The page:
"If, in consequence of any graded street or public highway improved under the provisions of this act, being out of repair and in condition to endanger persons or property passing thereon, any person while carefully using said street or public highway, and exercising ordinary care to avoid the danger, suffer damage to his person or property, through any such defect therein, no recourse for damages thus suffered shall be had against such city; but if such defect in the street or public highway shall have existed for the period of twenty-four hours or more after notice thereof to the said superintendent of streets, then the person or persons on whom the law may have imposed the obligations to repair such defect in the street or public highway, and also the officer or officers through whose official negligence such defect remains unrepaired, shall be jointly and severally liable to the party injured for the damage sustained; provided that said superintendent has the authority to make said repairs, under the direction of the city council, at the expense of the city."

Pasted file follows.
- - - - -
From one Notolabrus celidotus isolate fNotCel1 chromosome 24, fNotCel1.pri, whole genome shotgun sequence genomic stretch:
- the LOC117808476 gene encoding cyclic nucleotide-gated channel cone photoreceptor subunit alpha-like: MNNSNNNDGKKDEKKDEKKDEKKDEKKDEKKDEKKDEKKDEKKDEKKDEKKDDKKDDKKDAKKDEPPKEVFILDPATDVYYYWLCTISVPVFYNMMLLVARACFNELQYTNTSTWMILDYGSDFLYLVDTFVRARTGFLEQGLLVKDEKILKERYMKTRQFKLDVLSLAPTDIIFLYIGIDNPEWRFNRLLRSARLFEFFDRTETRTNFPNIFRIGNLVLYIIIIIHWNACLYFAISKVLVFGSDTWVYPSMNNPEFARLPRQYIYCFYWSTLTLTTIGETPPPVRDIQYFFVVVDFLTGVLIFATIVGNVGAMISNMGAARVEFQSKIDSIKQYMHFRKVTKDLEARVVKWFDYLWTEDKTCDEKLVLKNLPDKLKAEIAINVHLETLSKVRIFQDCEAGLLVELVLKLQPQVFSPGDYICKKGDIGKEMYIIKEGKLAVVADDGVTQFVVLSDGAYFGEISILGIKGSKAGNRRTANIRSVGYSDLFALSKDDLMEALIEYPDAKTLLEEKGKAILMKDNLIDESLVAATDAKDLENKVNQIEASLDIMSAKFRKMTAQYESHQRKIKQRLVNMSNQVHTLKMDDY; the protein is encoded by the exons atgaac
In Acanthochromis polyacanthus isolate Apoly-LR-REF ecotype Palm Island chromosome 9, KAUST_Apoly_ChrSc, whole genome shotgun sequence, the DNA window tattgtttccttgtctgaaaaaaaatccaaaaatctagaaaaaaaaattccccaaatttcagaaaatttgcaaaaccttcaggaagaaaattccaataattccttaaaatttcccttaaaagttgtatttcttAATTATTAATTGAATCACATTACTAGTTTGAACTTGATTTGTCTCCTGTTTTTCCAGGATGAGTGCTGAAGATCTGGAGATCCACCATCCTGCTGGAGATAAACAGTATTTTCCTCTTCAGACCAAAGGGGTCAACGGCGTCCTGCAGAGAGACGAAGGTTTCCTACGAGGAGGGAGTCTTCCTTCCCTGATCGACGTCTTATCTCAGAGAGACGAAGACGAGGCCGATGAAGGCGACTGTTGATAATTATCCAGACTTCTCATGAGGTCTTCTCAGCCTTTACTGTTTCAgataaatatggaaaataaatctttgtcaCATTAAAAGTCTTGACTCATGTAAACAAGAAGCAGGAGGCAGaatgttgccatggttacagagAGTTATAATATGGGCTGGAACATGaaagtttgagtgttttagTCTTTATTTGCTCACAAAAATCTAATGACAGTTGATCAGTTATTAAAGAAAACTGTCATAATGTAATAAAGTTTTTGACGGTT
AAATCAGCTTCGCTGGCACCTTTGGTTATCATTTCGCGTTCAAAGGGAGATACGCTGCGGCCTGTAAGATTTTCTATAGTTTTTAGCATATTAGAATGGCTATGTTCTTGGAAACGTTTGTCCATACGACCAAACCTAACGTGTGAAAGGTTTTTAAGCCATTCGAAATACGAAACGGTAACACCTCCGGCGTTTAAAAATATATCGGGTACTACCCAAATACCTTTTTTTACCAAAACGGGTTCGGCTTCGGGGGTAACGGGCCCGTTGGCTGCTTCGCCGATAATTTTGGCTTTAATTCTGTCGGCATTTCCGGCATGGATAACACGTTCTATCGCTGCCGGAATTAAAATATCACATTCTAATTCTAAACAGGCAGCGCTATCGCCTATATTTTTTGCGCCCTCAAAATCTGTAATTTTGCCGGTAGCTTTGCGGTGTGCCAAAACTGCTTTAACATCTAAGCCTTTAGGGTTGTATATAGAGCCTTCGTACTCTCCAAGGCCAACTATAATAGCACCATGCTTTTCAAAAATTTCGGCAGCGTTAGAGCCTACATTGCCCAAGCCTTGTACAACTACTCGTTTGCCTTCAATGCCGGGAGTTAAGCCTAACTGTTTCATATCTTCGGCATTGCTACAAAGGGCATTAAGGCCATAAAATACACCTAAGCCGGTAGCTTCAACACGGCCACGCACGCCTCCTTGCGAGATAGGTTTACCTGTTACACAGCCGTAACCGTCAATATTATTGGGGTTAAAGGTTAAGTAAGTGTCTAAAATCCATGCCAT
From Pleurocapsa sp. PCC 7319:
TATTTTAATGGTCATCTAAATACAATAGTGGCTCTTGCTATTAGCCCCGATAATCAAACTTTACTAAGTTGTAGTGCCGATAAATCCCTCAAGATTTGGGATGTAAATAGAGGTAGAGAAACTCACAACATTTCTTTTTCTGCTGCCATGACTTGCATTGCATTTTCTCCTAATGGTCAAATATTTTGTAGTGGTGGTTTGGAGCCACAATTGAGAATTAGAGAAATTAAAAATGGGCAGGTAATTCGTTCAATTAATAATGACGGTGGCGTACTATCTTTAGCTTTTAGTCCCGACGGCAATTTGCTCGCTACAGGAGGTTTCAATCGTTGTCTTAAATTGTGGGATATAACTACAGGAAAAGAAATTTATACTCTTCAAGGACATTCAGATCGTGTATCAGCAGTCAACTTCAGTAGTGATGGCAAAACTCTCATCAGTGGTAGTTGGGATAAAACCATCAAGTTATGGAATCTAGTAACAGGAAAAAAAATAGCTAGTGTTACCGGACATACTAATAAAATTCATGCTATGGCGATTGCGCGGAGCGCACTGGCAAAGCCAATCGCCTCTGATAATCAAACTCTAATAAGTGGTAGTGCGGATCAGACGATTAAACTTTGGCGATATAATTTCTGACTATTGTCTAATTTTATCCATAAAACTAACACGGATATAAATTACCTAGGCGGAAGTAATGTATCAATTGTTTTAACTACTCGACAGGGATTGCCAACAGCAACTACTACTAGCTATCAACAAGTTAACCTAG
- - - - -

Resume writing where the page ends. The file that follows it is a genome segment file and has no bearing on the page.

In the exercise of the due care to prevent injury by such obstruction, which the law thus imposes upon the contractor and the superintendent of streets, an obligation arises to erect guards and place lights. When erected, the sufficiency of these barriers or lights or other warning signals is a question of fact for the jury's determination. The authorities are so numerous upon these propositions that a mere citation of a few of them is sufficient: 15 Am. Eng. Ency. of Law, pp. 433, 434; 5 Thompson on Negligence, secs. 5996, et seq.; Raymond v. Keseburg, 91 Wis. 194, [64 N.W. 861] Wiers v. Jones, 80 Iowa, 351, [45 N.W. 883]; Campbell v. Fair Haven, 54 Vt. 336; Walker v. Ann Arbor, 111 Mich. 5, [69 N.W. 87]; Welsh v. Lansing, 111 Mich. 589, [70 N.W. 129]; Klatt v. Milwaukee, 53 Wis. 196, [40 Am. Rep. 759, 10 N.W. 162]; Mills v. City of Philadelphia, 187 Pa. St. 287, [40 A. 821]; Canfield v. City of Newport, 24 Ky. Law Rep. 2213, [73 S.W. 788]; Parker v. City of Cohoes, 10 Hun, 531, (affirmed 74 N.Y. 610. ) It being the duty of the responsible person to see that suitable warnings are erected to guard the public against an obstruction, the next question which naturally arises is that of the duty imposed by law touching the maintenance of such warnings when erected. Upon this subject, too, the authorities are uniform. The rule is stated in Raymond v. Keseburg, 91 Wis. 194, [64 N.W. 861], as follows: "The true rule is that if a person, whose duty it is to so guard all obstructions lawfully placed in a public street as to prevent danger to persons using such street for travel in the exercise of ordinary care, performs his duty in that regard by the use of a proper light or otherwise, and the guard after being properly placed, is removed without fault, on such person's part, and a traveler is thereby injured before sufficient time has elapsed for such person, in the exercise of ordinary care, to discover such removal and remedy it, then he is not liable."